Two St. Louis attorneys seeking to get answers into the use of a message-destroying app by former Gov. Eric Greitens and his staff didn’t get much Tuesday.
Discovery in a Sunshine Lawsuit against the office of the former governor has been limited to whether or not the records exist for the time being.
Cole County Circuit Court Judge Jon Beetem has instructed the attorney’s for the governor’s office, Barbara Smith and Robert Thompson, to draft the order. Mark Pedroli, attorney for Ben Sansone who filed the lawsuit on behalf of the Sunshine Project, will be able to provide comments the order.
The hearing lasted nearly hour, ending when Beetem limited further discover to the existence of the records for the immediate future. But before he made that rule, Beetem also limited Pedroli’s ability to ask questions on the use of Confide to former-Gov. Eric Greitens tenure in office.
Limiting questions to Greitens inauguration and thereafter makes any communications during the transition period, where Greitens was governor-elect, out-of-scope for the lawsuit.
The lawsuit, filed by Pedroli and Sansone, who run the Sunshine Project, alleges that by using Confide, a message-destroying app, the governor’s office may have violated the Missouri Sunshine Law. The alleged wrongdoing is for the duration of Greitens’ tenure as governor of the Show-Me State.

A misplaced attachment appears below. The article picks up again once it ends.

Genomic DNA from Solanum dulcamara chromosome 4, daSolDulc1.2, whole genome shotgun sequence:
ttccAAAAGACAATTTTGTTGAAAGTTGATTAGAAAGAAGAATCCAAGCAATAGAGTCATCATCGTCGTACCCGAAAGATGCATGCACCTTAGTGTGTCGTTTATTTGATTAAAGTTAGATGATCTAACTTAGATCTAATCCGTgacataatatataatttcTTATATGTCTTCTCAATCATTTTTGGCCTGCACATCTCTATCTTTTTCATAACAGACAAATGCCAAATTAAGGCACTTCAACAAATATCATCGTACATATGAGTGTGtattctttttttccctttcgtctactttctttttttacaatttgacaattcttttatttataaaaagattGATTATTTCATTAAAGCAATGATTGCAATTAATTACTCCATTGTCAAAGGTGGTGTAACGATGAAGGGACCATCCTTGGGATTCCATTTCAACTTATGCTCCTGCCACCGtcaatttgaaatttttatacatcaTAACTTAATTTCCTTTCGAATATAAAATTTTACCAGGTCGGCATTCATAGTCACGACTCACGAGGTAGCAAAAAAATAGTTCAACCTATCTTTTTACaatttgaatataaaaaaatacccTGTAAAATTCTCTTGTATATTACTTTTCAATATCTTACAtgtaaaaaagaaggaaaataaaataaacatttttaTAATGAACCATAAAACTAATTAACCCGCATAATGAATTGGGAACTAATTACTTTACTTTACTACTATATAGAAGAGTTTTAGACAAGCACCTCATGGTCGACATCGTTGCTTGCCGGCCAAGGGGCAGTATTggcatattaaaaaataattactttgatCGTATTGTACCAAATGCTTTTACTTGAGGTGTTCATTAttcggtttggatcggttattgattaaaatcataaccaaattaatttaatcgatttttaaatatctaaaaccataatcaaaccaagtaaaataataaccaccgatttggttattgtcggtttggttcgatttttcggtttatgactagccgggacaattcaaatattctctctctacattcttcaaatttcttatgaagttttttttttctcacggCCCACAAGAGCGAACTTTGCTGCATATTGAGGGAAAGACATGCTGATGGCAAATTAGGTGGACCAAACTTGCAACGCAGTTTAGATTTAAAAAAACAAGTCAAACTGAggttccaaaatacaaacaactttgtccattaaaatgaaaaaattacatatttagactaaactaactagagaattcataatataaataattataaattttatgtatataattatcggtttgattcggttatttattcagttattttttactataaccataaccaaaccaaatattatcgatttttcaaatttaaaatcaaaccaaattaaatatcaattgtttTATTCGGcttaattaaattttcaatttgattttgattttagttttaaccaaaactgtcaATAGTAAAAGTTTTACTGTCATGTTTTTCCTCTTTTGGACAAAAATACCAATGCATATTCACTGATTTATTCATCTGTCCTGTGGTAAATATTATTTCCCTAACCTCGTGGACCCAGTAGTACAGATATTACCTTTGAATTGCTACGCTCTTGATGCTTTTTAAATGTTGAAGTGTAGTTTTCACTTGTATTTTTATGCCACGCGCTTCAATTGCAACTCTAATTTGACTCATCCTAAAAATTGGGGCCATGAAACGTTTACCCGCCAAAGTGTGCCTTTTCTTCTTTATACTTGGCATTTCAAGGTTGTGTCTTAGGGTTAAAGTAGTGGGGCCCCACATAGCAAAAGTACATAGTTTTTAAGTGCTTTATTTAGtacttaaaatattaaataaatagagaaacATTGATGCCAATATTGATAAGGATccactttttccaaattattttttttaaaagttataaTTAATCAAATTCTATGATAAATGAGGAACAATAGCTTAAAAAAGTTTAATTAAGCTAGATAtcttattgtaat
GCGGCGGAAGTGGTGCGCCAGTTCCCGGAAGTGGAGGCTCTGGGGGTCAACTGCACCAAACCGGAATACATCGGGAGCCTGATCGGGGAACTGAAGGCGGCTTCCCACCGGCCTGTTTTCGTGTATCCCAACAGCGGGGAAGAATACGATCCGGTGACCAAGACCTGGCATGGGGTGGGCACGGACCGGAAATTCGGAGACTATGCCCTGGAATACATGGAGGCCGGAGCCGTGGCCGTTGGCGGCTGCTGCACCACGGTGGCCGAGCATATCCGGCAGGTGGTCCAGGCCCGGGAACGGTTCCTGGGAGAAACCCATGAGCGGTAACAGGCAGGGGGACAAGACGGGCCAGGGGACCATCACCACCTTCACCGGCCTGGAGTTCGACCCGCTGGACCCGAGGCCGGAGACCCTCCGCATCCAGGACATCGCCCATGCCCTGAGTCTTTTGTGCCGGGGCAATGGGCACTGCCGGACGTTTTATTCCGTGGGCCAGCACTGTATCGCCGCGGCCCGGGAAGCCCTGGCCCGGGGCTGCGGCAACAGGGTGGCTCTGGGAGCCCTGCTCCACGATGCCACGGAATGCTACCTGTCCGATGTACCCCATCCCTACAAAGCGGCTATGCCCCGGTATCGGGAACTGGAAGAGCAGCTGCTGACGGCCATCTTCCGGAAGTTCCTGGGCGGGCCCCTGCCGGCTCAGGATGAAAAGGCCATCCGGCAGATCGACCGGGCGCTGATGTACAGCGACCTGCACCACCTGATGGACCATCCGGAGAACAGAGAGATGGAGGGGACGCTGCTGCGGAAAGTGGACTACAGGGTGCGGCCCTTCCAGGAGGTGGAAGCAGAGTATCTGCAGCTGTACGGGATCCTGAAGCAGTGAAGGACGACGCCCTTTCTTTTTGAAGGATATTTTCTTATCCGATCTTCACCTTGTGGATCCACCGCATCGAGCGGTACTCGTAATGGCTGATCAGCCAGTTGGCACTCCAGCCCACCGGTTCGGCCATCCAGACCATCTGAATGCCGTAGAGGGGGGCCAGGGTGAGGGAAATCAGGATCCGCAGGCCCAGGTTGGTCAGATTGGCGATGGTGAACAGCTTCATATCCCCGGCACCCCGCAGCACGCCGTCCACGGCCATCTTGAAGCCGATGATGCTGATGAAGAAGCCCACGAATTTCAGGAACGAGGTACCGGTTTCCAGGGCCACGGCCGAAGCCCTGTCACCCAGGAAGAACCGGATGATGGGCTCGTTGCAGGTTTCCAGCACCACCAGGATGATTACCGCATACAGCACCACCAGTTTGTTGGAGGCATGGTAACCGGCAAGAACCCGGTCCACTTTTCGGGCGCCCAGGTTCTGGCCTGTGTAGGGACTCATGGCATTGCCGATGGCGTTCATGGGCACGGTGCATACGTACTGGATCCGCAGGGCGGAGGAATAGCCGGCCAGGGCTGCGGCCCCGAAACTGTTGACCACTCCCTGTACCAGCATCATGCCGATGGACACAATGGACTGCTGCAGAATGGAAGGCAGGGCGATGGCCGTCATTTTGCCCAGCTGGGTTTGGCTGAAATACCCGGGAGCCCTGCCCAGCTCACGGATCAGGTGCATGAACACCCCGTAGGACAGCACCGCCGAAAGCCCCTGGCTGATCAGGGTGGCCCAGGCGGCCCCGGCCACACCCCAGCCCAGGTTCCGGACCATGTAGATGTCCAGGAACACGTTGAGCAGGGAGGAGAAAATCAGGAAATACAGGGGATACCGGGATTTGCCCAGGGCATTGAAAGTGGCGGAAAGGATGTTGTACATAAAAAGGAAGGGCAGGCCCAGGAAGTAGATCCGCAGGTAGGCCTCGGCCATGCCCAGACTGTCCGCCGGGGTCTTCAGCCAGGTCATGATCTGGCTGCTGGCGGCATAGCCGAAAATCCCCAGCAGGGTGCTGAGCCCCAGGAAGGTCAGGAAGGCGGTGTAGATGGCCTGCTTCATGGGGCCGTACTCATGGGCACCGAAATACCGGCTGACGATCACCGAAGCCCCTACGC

Counsel for the Office of the Governor and Sansone — who filed the open records violation lawsuit against Greitens on behalf of the Sunshine Project — argued a motion to compel in open court. Pedroli, Sansone’s lawyer, is asking to force the Governor’s Office to answer what he calls “basic” questions into the use of Confide.
On December 29, 2017, Pedroli sued the governor and his staff, challenging their use of Confide to hide communications that Pedroli and Sansone say should be made public, according to the state’s Sunshine law.
Attorney General Josh Hawley also opened an official investigation into whether the governor and his staff violated the law through the app.
Hawley’s investigation revealed eight people using the app, with only five using it for government business, but it also found no evidence of any wrongdoing.
Hawley was heavily criticized for the investigation but argued that the lack of subpoena power had limited what the investigation could truly accomplish.
Pedroli was persistent, however, asking the former governor and certain staff to answer questions they issued in February and March that were relevant to the case. Since then, Pedroli said the governor has objected and refused to answer the more than 90 questions proposed to him.
That ended earlier this month when a court order by Beetem said the Greitens’ defense had until 1 p.m. on June 1 to submit the names, phone numbers, and Confide account names of everyone, including the governor himself, who had downloaded and/or used Confide, stemming from a lawsuit filed back in December that alleged the Governor’s Office had used the app to get around the state’s open records laws.
Greitens’ office revealed that 19 employees, past and present, downloaded and/or used the message-destroying app on their phones, including Greitens, his press secretary, and legal counsel.
Fifteen current staffers, as well as four former staffers and Greitens himself, had Confide accounts during his 17 months in office. That number is much higher than the number that had been used in the investigation done by Hawley.